"Paradise" found as UNHCR starts documentation in northern Colombia
LA GUAJIRA, Colombia, August 2 (UNHCR) - At the northernmost tip of South America, the La Guajira peninsula juts out like an exploring toe dipping into the warm turquoise waters of the Caribbean Sea. This hot and arid region, visited in the past by English, French and Dutch privateers and corsairs who exchanged contraband from the West Indies for salt and pearls from the local inhabitants, is the home of the proud Wayúu people, the most numerous of Colombia's indigenous groups.
Desert-dwellers and travellers, the Wayúu have for centuries traded across the dusty plains, using the unmarked trails that criss-cross the peninsula to carry all kinds of goods. The knowledge of these trails is jealously kept from strangers by the clans that control the different trade routes. To the Wayúu, the international boundary that separates the Colombian from the Venezuelan Guajira has no reality outside the maps, and they wilfully ignore it, engaging in what outsiders insist on calling "smuggling" but what to them is only a means to survive in this unforgiving environment.
Although occasional violence between Wayúu clans was not uncommon, the region had been largely spared the worst effects of the long bloody internal war that has marred Colombia during the last 40 years. This relative isolation from the conflict was shattered on April 18 this year when a large group of heavily armed men moved into the small seaside hamlet of Puerto Portete, where about 50 Wayúu families made a living from fishing and from "taxing" the speedboats and cargo ships that would regularly land smuggled goods in the bay.
In what is widely believed to be a bid to secure trafficking routes in the Alta Guajira region, the armed men killed a still unknown number of victims. Local witnesses speak of 12 people dead and 30 disappeared. The massacre provoked an exodus of people into other parts of La Guajira and as far as Maracaibo in Venezuela.
Colombian Army troops are now present in Puerto Portete but, so far, only six Wayúu families have returned. Standing on a windswept hill overlooking the grey sea, the hamlet looks from a distance like a mirage. Closer inspection reveals an actual ghost town, with abandoned houses with rickety doors slamming in the wind and an eerily empty school.
Sixta Zuniga, the ombudswoman of Uribia, the nearest town, says that security in the Alta Guajira region has improved with the arrival of the Army, but people are still afraid. "When they hear a car coming, people run to hide, fearing that it may be the armed men returning," she says. "What shocked and dismayed the Wayúu most of all was the killing of women. Wayúu clans are matrilineal and women are highly respected as the sources and keepers of the blood lineages."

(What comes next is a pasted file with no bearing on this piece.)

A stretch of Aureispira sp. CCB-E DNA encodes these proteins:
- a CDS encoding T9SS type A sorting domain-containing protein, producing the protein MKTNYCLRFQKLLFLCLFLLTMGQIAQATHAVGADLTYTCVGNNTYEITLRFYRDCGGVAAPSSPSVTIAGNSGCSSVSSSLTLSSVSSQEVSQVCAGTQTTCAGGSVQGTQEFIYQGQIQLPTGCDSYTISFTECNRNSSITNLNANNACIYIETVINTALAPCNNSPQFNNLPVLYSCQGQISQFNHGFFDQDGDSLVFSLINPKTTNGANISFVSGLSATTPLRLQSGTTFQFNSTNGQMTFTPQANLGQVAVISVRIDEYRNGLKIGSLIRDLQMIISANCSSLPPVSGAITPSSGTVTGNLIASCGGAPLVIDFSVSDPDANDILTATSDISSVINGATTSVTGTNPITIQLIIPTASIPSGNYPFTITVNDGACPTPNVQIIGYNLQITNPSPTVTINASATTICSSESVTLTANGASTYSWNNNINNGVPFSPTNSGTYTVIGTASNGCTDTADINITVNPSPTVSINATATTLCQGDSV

"The impact of displacement on indigenous groups is particularly destructive because of their strong ties to their land," explains Isabel Selles, who heads UNHCR's office in Barranquilla, which covers the zone. "This case is no exception. Since displacement affects indigenous men, women and children in different ways, our response has to take into account their different needs."
At the request of the "Dusakawi" regional Wayúu organisation, UNHCR is currently helping the National Registry to carry out a campaign to issue identity documents to some 10,000 people in the Alta Guajira.
"The campaign will last from July 11 to August 17 and is part of a nationwide strategy to provide protection to displaced and at risk communities," explains Aldo Morales, the UNHCR project coordinator. "Without identity documents, people cannot exercise their rights as citizens nor have proper access to services. By giving them documents we are giving them access to both protection and assistance from the State."
In order to reach remote communities in need of documents, the National Registry uses a vehicle that makes the long and perilous journey to areas such as the Alta Guajira. This mobile documentation unit, paid for and equipped by UNHCR, makes use of the latest satellite technology to link up to the Registry database in Bogota. It also carries the means to take blood samples and take photographs, both of which are mandatory in order to obtain identity documents according to Colombian law.
"The mobile unit has taken me to some of the most remote regions of Colombia, but I never thought it would take me to Paradise," jokes Jairo Grueso, driver and operator of the mobile documentation unit. El Paraiso ("Paradise" in Spanish) is the name of the hamlet where the Guajira campaign kicked off.
To get there, UNHCR hired a Wayúu guide in Uribia to take the team across the desert. They left at six in the morning as the temperature started rising. They drove through dry river beds and cacti fields, past salt flats and low scrubland. When they arrived three hours later, a large number of people were queuing to have their blood samples taken. Some had ridden donkeys or bicycles or even walked as far as 10 km to avoid missing this unique chance to get an ID card.
As the UNHCR team approached the crowd, sheltering from the harsh sun under a communal thatched construction, the Dusakawi representative came forward with greetings. "You have finally arrived," he said with a smile. "Welcome to Paradise."